I was going to write how jealous I was that Pam Hurley will earn $400,000 this year from her solo business of teaching technical writing.
But as we chatted and I asked her about her background, she told me her mother, Norma, was murdered 38 years ago when she walked in on a robbery at a 7-Eleven store in North Carolina. Norma was 44 at the time. She would be 82 now.
The man who shot her, convicted double murderer Bobby E. Bowden, 64, of Fayetteville, N.C., is in the midst of a court fight that may set him free after 38 years in prison. The North Carolina Court of Appeals ruled a few days ago that he had served his time under sentencing guidelines.
The news about her mother’s terrible tragedy gave me a new appreciation of Hurley, 55. The story came to be about a tenacious woman who scraped and fought to get an education and accomplish something. Now she owns a successful business and makes a lot more than most journalists I know.
She did it mostly without help from her father, who exited her life following her mother’s death.
“He lost his way,” she said.
So from the age of 17 on, which is how old she was when her mother died, Hurley essentially grew up without parents. I was still on an allowance at 17.
The tragedy might have redirected the life of someone else. But Hurley is nothing if not scrappy. She has been a college dropout, a travel agent, a waitress, a library worker.
She said she learned it from her mom, who sold Tupperware, gave art lessons and was a substitute teacher until she landed in real estate, where she showed a knack for sales.
“She was always doing something,” Hurley said.
Hurley followed suit. She married, gave birth to a son in 1984 and eventually earned bachelor’s and master’s degrees in English from University of North Carolina at Wilmington.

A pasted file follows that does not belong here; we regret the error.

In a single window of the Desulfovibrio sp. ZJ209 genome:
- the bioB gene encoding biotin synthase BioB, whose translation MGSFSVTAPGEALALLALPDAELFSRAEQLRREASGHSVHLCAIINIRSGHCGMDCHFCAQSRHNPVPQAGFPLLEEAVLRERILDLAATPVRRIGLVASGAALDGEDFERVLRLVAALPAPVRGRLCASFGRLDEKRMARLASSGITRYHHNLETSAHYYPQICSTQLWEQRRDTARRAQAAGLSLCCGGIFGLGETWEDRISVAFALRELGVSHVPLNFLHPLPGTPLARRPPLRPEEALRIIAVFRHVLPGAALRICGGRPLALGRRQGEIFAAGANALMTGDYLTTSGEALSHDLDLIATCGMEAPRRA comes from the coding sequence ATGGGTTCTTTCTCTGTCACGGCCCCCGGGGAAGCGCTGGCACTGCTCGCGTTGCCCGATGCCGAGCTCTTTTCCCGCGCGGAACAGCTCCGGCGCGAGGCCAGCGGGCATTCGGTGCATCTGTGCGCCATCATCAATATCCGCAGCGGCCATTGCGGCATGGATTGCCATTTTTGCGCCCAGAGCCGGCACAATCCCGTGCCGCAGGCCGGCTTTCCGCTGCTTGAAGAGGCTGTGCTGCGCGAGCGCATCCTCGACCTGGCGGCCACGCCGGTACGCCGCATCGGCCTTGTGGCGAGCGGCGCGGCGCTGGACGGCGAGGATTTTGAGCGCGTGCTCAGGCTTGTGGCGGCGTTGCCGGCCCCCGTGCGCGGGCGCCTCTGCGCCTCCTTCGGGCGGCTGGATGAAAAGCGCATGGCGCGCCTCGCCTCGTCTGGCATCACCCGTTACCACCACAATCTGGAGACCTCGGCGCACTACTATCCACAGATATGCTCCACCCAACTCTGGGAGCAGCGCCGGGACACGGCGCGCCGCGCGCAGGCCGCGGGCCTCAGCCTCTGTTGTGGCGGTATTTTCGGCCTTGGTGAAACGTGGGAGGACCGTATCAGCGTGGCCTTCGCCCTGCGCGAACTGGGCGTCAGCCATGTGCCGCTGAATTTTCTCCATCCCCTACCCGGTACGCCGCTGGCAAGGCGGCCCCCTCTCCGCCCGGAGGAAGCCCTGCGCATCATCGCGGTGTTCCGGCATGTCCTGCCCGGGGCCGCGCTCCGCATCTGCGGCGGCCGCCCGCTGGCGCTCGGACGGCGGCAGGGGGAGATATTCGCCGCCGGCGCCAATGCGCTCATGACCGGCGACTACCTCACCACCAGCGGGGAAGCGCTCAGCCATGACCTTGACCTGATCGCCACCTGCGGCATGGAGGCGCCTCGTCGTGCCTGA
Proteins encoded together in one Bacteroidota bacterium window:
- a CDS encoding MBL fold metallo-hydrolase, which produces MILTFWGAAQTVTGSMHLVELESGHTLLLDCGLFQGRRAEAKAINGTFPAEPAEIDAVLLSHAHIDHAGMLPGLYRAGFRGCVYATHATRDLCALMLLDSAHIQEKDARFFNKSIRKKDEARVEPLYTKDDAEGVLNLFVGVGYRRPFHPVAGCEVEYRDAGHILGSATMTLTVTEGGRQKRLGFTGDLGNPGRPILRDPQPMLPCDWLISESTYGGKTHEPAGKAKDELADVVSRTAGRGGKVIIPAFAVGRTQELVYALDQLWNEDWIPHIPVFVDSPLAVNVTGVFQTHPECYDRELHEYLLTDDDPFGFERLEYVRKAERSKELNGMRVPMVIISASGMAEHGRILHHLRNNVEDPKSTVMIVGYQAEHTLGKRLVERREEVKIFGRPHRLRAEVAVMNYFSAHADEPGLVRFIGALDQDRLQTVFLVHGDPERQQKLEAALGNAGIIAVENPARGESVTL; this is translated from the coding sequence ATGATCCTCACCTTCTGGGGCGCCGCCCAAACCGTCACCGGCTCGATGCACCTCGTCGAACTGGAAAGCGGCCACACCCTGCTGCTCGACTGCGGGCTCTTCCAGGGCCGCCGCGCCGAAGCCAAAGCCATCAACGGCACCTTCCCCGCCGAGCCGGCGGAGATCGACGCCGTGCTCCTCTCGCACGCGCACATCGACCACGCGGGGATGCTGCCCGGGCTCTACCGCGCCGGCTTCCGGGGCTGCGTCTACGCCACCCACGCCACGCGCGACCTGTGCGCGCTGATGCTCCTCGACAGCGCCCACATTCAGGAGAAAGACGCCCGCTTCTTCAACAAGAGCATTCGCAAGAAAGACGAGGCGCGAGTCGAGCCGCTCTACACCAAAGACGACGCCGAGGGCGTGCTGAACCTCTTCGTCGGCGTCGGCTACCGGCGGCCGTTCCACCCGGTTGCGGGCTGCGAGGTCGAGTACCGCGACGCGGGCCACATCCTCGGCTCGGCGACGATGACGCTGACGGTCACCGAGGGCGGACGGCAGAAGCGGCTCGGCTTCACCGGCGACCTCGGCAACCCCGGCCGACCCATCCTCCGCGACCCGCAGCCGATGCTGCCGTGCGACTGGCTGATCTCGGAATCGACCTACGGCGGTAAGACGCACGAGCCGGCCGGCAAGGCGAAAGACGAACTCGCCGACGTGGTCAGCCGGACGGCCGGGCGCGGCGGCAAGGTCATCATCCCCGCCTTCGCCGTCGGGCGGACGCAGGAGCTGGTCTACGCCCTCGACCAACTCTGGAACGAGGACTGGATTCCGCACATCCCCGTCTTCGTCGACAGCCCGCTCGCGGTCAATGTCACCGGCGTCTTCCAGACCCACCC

For the next few years, she worked as a teaching assistant in Wilmington, but the heavy load of classes and difficult commute took its toll.
“I was working my butt off for $18,000 a year,” she said. “I was teaching four classes, my son was 10 and I drove 31 / 2 hours for my PhD a couple of times a week.”
She decided to go into business for herself.
She focused on PPD, a giant worldwide pharmaceuticals company headquartered in Wilmington. She called. And called. And called.
One thing I have learned as a reporter is that persistence is everything. It’s the most important key to success. If you make 100 calls, a couple will get returned. Same with sales, same with job hunting. And Hurley gets that.
“I called anyone at PPD who would listen to me,” she said. “It was over the course of a year, and I was calling once a week. I’m very tenacious. You have to be. That old adage, ‘Out of sight, out of mind’ is true. You have to keep reminding people that you are around.”
She finally broke through at PPD when someone called her back and told her they needed help. She sent a 10-page proposal detailing what she could bring to the company, and received a contract that included teaching all new PPD employees to write internal documents.